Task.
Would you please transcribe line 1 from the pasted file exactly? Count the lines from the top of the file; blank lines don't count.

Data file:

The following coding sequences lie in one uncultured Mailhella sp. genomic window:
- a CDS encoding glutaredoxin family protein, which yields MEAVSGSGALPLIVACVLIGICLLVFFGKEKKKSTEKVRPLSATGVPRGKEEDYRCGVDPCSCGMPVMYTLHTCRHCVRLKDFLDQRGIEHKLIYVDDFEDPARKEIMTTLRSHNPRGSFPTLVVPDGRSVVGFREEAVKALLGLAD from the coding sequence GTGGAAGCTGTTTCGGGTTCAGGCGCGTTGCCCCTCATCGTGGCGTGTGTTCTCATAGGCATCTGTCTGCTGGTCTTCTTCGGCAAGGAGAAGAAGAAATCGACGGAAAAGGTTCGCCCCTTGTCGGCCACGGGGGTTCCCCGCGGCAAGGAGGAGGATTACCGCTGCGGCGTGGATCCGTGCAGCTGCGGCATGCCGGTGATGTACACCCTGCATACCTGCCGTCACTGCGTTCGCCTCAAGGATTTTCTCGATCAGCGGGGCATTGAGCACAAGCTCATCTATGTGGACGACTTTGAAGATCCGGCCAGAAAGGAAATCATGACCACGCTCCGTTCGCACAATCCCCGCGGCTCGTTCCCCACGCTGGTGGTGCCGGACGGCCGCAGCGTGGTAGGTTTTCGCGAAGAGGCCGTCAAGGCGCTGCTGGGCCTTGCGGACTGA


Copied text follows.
The following coding sequences lie in one uncultured Mailhella sp. genomic window: